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Diagram of sustainability features in MBB Architects’ design for the Eric H. Holder Initiative at Columbia University

What the Pandemic Can Teach Us About the Urgency of the Climate Crisis

by John Mealy

The world is currently facing two global crises that are presenting designers with new challenges as we rethink how we inhabit our cities and buildings. The coronavirus pandemic and global warming are both changing the way that we think about the spaces where we live and work, but while the immediate threat of COVID-19 is a ubiquitous subject of discussion and speculation, it is climate change that will cause more extensive and long-lasting damage if left unchecked. As we struggle with the means of controlling the virus, and the consequences that has for our day-to-day existence, we are presented with an analog to the climate crisis on a shorter timeline and can look to one crisis for insight into the other.

If we wait to act until we are feeling the effects of climate change, it will be too late. The arrival of coronavirus was preceded by months of speculation and very little action. By the time we responded with a flurry of cancellations and closures, the momentum of infections was already building to the extent that our resources were pushed to the breaking point. The frequency and severity of floods, wildfires, and other extreme weather events should tell us that the momentum of climate change is building and is a warning that we need to prepare lest we be overwhelmed. Climate change is not a problem that can wait for a more convenient time or a better solution. We need to deal with it now.

Human activity has a significant and pervasive impact on the climate and the environment. We have known this for some time, but the current lockdown has provided dramatic examples of this fact. Skies over cities have become clearer, distant mountains have come into view, wildlife has reclaimed waterways and empty streets. This is an indication of how far-reaching our effect is on the ecosystem, but it is also a hopeful sign that human activity can change and that changes in our actions can start to repair the environmental damage that has already been done.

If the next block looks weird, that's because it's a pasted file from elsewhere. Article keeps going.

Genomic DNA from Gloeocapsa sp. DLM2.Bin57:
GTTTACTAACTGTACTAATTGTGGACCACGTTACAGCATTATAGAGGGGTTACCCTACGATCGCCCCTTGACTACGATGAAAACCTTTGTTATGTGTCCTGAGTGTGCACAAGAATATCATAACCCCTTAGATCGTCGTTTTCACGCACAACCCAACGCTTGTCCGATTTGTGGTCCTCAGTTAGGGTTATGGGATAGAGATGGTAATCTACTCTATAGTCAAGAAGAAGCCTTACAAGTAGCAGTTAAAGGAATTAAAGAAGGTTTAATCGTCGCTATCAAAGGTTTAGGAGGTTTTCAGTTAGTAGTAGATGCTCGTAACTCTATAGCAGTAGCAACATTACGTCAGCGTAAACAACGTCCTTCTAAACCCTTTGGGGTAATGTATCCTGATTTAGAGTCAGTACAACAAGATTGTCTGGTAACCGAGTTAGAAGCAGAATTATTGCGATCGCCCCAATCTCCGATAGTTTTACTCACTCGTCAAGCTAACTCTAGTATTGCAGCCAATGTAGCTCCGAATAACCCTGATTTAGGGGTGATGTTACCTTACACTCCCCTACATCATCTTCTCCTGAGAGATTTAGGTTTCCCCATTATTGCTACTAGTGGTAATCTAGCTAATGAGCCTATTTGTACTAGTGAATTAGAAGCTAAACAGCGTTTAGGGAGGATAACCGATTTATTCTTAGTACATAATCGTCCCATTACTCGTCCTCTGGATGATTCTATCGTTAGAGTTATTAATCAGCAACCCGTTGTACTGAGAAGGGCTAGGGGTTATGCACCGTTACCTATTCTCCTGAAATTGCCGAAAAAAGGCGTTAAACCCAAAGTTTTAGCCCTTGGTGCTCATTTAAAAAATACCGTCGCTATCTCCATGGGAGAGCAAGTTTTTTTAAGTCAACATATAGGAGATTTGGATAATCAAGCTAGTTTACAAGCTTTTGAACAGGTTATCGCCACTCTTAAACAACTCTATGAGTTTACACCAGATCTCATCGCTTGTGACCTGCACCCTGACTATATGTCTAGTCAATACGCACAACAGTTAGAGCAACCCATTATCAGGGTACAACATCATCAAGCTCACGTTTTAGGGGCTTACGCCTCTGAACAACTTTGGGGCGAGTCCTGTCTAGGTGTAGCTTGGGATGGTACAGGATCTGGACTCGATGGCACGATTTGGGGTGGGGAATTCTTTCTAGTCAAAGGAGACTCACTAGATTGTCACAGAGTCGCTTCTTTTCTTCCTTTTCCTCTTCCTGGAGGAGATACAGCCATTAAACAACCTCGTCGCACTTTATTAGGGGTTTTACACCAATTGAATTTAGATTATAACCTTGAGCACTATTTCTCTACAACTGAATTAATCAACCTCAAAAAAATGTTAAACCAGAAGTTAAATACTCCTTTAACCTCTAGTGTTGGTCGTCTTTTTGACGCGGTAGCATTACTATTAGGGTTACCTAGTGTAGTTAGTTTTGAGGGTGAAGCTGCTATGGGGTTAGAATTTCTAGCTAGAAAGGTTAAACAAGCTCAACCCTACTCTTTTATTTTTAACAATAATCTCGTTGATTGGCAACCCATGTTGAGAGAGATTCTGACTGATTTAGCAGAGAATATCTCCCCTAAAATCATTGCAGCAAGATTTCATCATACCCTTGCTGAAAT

Global threats require global responses. We have seen that COVID-19 does not respect borders, that infections continue to spread despite travel restrictions, and that ballooning worldwide demand for critical resources combined with a loss of production has led to a chain reaction of shortages. Climate change is no different. A warming world of rising sea levels and catastrophic storms will disrupt supply chains, spread new diseases, displace populations, and increase food shortages. Only if we accept climate change as a common risk and a shared responsibility will we be able to avoid the worst-case scenarios for the future.

We are all threatened by these crises as our health, well-being, and economic security are put at risk, but the consequences of these threats are not shared equally. As we see in the case of COVID-19, mortality is highest among disadvantaged populations, and low-wage and hourly workers bear a higher burden as they are confronted with the choice of enduring dangerous conditions or going without a paycheck. Suffering due to climate change is similarly asymmetrical: droughts and floods disproportionately affect the poor, who lack savings and access to credit and frequently live in high-risk areas, and extreme temperatures compound health risks for populations with limited access to healthy food, medical care, and adequate housing. In finding our way out of these crises it is critical that we don’t leave behind those who are most in need.

Building construction and operations is the most significant contributor to global warming, and among the easiest to reduce. We have the knowledge and technology to make both new and existing buildings far more energy efficient than they are today, shift the trajectory of climate change, minimize operating costs, improve occupant health, and build a new economy based on renewable resources and performance-based design. But to do so we will need to learn the lessons of the current crisis and understand the urgency of the situation we are all in together.

Perhaps the greatest lesson we can learn from the pandemic is that leadership matters. Health professionals and scientists have spoken clearly and honestly about the urgency of the moment and the best of our public officials have taken their recommendations seriously and responded with policies that have yielded results. As we look to restart the economy, we need to do so in a way that addresses climate change. It is our responsibility as architects to help lead the way.

At MBB, we see this moment as an inflection point, an opportunity to reevaluate our priorities, and to redouble our efforts to maximize efficiency and sustainability. Community and collaboration are at the heart of everything we do. As we serve our clients, we must also serve the communities we all belong to, from the local and personal to the national and global. Although this is a dark time, we are finding lessons for ourselves and our industry that point the way to a better future.